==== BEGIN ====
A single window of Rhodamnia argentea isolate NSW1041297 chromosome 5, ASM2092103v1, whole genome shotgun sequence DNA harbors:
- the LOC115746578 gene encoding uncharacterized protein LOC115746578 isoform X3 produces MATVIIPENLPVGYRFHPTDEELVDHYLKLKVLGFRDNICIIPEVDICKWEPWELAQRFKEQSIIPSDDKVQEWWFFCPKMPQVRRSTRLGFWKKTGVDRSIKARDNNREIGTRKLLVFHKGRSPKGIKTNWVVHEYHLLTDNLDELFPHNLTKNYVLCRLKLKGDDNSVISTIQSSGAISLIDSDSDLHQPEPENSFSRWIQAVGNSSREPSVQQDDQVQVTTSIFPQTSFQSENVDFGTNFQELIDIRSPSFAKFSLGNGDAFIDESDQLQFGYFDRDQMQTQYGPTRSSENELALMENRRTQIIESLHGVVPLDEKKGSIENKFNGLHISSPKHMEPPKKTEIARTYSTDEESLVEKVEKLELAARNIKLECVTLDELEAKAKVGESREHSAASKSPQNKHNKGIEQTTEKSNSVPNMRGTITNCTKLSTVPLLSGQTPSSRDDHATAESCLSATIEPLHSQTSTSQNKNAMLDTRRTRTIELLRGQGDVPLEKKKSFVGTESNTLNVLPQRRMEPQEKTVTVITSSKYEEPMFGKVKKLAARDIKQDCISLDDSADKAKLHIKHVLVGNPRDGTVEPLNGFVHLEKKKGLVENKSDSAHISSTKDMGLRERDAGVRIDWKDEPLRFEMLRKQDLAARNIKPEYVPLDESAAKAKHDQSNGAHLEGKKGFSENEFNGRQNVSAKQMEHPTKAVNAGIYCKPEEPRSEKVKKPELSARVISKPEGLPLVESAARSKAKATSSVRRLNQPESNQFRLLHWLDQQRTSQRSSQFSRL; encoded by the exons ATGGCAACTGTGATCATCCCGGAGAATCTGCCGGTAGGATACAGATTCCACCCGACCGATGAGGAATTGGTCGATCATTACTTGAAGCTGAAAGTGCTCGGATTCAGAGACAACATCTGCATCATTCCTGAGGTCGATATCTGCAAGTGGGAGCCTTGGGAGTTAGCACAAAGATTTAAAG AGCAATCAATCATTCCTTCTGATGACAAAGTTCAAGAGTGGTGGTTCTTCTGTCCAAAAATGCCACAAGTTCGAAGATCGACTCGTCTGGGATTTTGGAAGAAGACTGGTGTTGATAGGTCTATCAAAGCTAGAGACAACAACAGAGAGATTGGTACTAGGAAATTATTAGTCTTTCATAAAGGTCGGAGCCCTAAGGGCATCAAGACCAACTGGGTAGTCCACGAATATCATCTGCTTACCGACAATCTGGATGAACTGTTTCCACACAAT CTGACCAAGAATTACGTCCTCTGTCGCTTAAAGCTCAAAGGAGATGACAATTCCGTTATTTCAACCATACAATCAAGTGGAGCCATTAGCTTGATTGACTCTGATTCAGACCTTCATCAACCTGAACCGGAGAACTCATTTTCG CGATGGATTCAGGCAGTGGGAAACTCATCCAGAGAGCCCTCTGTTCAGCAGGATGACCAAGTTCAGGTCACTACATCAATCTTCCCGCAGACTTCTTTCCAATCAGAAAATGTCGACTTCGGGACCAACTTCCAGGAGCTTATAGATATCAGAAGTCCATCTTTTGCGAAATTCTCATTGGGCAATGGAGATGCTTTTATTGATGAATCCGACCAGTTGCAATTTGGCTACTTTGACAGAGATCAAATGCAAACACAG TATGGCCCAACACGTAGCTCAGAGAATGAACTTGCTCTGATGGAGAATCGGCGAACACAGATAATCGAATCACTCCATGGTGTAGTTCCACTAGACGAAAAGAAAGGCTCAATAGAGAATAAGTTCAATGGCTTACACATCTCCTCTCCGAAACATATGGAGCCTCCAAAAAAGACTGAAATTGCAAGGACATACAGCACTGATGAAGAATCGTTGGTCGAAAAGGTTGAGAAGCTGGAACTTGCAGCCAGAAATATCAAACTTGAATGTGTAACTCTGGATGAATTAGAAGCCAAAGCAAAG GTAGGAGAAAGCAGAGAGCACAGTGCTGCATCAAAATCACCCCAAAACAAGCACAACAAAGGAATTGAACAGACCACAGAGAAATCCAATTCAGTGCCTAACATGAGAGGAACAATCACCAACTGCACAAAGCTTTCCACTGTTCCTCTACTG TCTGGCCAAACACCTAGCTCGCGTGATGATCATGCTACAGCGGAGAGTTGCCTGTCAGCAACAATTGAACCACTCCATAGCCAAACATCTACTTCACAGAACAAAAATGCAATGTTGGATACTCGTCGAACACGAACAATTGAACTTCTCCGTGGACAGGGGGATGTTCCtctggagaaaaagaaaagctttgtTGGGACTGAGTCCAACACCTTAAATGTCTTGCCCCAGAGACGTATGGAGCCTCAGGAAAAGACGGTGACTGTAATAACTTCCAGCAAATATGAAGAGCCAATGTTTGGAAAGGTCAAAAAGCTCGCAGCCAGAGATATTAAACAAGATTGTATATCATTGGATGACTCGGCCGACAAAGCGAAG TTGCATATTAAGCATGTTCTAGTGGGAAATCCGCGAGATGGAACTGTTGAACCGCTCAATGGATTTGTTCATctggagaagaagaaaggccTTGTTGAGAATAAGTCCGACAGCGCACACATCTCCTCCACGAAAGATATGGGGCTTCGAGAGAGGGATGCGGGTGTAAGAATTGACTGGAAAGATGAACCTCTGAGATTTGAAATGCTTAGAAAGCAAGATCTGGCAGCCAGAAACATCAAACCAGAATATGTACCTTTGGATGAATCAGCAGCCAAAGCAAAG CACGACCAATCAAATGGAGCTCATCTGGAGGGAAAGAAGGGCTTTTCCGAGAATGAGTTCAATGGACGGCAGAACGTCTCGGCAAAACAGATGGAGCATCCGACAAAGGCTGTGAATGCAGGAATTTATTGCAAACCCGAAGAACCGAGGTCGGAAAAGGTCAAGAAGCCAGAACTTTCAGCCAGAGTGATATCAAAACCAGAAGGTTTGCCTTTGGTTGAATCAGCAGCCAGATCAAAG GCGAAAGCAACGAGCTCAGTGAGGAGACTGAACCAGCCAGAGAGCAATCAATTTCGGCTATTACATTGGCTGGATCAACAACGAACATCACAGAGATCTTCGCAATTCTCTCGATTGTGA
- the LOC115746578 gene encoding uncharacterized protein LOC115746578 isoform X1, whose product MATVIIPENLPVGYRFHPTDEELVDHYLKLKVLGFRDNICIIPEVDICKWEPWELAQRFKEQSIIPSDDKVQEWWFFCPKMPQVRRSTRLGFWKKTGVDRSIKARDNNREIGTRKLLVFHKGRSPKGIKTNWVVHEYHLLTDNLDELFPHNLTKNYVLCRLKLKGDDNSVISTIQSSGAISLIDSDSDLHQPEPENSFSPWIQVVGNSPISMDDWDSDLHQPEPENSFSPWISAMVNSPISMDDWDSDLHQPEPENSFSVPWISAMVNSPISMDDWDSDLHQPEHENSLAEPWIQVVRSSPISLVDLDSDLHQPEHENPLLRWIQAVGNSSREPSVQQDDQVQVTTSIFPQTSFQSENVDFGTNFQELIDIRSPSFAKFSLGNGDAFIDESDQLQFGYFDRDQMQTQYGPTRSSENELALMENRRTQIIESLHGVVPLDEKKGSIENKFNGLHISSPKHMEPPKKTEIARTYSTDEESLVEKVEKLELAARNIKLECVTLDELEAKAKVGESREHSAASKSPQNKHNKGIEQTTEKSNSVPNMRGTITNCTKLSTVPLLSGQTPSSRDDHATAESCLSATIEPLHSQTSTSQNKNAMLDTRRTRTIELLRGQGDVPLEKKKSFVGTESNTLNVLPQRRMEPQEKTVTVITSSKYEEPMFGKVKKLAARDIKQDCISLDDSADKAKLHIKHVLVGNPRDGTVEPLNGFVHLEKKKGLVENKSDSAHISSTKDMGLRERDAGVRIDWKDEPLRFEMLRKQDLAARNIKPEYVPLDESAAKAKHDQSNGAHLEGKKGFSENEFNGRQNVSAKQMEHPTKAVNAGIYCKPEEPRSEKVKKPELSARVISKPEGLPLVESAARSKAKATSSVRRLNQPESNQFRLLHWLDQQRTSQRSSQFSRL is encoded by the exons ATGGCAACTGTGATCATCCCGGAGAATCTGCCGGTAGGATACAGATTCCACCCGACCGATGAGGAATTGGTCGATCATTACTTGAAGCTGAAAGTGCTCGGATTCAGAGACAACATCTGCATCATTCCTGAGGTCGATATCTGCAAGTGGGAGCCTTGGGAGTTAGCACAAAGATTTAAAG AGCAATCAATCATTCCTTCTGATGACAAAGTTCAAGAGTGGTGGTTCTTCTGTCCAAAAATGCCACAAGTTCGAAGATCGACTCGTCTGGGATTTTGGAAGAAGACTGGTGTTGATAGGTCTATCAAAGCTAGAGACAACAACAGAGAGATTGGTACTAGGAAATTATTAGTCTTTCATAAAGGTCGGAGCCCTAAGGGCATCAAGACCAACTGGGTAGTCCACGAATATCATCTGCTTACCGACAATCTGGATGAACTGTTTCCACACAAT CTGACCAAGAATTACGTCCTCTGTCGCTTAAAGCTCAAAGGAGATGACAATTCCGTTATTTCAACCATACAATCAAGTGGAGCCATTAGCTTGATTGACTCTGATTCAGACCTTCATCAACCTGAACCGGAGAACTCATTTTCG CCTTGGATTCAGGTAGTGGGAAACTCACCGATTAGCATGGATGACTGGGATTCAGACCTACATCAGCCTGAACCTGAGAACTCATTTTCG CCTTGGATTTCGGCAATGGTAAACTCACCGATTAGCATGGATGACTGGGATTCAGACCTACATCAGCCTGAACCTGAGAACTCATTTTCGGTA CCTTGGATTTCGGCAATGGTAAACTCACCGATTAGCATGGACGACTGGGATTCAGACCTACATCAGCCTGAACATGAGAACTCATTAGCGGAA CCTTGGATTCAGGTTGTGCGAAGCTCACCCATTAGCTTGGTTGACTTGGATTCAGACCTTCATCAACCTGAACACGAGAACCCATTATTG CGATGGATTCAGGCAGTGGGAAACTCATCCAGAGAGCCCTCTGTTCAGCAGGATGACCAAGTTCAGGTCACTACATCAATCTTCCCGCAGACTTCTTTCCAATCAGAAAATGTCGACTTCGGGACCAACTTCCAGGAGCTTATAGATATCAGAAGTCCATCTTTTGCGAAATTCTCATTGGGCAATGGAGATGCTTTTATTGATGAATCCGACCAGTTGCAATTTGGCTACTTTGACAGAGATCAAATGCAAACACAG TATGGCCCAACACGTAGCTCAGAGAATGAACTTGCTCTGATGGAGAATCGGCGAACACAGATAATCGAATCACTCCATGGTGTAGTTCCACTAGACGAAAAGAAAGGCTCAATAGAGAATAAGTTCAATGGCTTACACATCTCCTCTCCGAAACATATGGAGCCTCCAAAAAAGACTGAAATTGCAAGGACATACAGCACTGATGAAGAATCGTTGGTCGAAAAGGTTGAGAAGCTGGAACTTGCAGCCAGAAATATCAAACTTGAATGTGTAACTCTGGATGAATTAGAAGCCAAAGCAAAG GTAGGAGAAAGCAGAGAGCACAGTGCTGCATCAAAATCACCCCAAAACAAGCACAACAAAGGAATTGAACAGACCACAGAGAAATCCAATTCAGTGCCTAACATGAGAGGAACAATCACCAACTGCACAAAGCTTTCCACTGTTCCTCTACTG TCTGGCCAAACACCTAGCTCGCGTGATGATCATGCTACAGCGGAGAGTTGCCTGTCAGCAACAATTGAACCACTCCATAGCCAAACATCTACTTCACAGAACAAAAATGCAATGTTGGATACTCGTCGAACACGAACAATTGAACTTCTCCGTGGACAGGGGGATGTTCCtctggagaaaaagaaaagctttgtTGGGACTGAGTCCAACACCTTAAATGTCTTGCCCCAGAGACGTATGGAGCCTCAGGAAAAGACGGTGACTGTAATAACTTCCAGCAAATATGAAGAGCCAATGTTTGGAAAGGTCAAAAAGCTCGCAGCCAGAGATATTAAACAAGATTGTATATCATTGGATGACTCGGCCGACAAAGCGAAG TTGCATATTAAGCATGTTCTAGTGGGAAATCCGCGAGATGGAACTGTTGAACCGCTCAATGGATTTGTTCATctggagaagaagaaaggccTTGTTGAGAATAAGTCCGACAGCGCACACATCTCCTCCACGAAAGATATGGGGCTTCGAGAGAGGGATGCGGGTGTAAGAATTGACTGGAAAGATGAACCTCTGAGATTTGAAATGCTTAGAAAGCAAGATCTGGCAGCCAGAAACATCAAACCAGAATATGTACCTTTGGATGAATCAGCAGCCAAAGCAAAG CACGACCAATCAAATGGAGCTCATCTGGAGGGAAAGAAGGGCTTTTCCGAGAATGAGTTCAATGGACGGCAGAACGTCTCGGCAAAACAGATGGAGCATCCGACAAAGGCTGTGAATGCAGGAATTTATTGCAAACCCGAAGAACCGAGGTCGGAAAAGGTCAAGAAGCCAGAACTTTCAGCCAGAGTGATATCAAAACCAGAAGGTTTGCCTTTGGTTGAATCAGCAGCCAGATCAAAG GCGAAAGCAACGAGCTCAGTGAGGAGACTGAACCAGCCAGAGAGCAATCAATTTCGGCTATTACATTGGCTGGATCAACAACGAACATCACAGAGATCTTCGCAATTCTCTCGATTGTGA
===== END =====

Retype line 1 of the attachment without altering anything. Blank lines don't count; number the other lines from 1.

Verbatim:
A single window of Rhodamnia argentea isolate NSW1041297 chromosome 5, ASM2092103v1, whole genome shotgun sequence DNA harbors: